School Stability, Enrollment, and High School Graduation Rights of Foster and Probation Youth

School Enrollment for Foster and Probation Youth

Have you heard this before?

  • If you are missing credits, have bad grades, or are pregnant or parenting, you must go to an independent study program or continuation school, not your local school.
  • You can’t enroll in school without providing all of your records to your new school.
  • You can’t take the same classes you were in at your last school because those classes are too full at our school.
  • You have a right to attend your local school, unless you (1) have an IEP that requires you to attend a different type of school; (2) have been expelled after a formal hearing; or (3) are currently in juvenile hall or camp (youth returning from hall/camp have a right to attend their local school).
  • You cannot be forced to attend a continuation school, adult school, independent study program, or school for pregnant/parenting teens, even if you are not on track for high school graduation, have failing grades, or have behavior problems at school.
  • You have a right to attend your ‘school of origin’: (1) the school you attended when you were first removed from your parents; (2) the last school you attended; or (3) any school you attended in the last 15 months where you felt a connection.
  • You have a right to be immediately enrolled in and attend school, even if you do not have any of the required documents (transcripts, immunization records, proof of residence).
  • You have a right to be enrolled in the same classes you were taking at your old school if you transfer mid-semester.

Education Code §§ 48853, 48853.5

  • Ask your caregiver, education rights holder (if you are under 18), social worker or probation officer for help.
  • Work with your education rights holder to figure out what school would be best for you. Go and enroll.
    • Bring a copy of your transcript; a document, such as a gas bill, that shows your current address; and any other school records you have. Remember, you have a right to immediate enrollment even if you do not have any of these documents.
  • If any school refuses to enroll you, contact the Alliance for Children’s Rights for help: 213.368.6010 or
  • Meet with a school counselor to set up your class schedule. You must be enrolled in the same classes you were taking at your last school. They cannot make you take all elective classes.
  • Ask your school counselor to request your records from your old school, including an official transcript with all partial credits and check out grades.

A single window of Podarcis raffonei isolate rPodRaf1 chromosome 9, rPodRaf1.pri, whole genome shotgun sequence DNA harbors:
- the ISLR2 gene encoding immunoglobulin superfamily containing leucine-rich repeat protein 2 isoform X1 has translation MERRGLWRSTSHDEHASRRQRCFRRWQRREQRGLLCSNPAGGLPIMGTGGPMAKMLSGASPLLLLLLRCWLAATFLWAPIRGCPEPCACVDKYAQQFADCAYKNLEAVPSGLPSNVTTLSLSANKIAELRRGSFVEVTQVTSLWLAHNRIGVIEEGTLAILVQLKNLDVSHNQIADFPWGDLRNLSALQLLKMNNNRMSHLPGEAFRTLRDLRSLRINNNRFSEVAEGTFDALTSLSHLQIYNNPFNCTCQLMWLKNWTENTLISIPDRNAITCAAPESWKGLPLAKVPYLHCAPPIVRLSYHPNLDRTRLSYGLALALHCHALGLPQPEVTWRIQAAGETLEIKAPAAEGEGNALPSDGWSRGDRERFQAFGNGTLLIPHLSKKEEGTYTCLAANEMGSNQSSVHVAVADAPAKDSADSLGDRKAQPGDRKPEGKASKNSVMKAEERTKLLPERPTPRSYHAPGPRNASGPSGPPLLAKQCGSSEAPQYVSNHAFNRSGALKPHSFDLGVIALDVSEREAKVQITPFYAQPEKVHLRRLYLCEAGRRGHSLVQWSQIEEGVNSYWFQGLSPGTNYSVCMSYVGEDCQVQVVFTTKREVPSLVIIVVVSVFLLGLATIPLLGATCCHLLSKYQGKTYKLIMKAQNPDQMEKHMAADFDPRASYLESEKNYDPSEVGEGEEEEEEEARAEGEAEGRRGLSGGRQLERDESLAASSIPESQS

Staying on Track for High School Graduation

Did you ever:

  • Transfer schools mid-semester and not get credits for the classes you took at your old school?
  • Take the same class more than once, even though you already passed the class?
  • Transfer schools mid-semester and get put in different classes than those you were taking at your old school?

As a foster or probation youth, you:

  • Have a right to receive partial credits when you transfer schools mid-semester for all work you completed before moving.
  • Cannot be forced to retake parts of a class you already passed if it would throw you off track for graduation.
  • Must be enrolled in the same or similar courses as those you were in at your last school.

Education Code §§ 49069.6, 51225.2

Before you leave your old school:

  • Make sure you are ‘disenrolled’
  • Get a grade for each class (even if you were only there for a short amount of time)
  • Ask your counselor to give you a final transcript including partial credits
What is AB 167/216 Graduation?
You can receive a high school diploma if you:

  • Transfer after your second year of high school;
  • Are behind in credits and off track for high school graduation;
  • Complete state graduation requirements (130 credits); and
  • Remain in high school for four years.

What are the state graduation requirements?
You must complete the following 130 credits:

  • English: 30 credits
  • Math: 20 credits (including Algebra 1/Mathematics 1)
  • Social Sciences: 30 credits (World History, US History, Government, Economics)
  • Science: 20 credits (Physical Science, Biological Science)
  • Visual/Performing Arts or Foreign Language: 10 credits
  • Physical Education: 20 credits
  • Within 30 days of transferring to a new school, the school must provide you, your education rights holder, and social worker or probation officer with a letter telling you whether you are eligible or not. Keep this letter in case you transfer to another school.
  • Get a grade for each class (even if you were only there for a short amount of time)
  • If you are eligible, only your education rights holder can decide whether you should graduate under AB 167/216. If you are 18 or older, you are your own education rights holder.

Education Code § 51225.1

If you believe that your enrollment, partial credit or AB 167/216 graduation rights have been violated, speak with your education rights holder, social worker or probation officer. You can also contact the Alliance for Children’s Rights at 213.368.6010 or visit for assistance.

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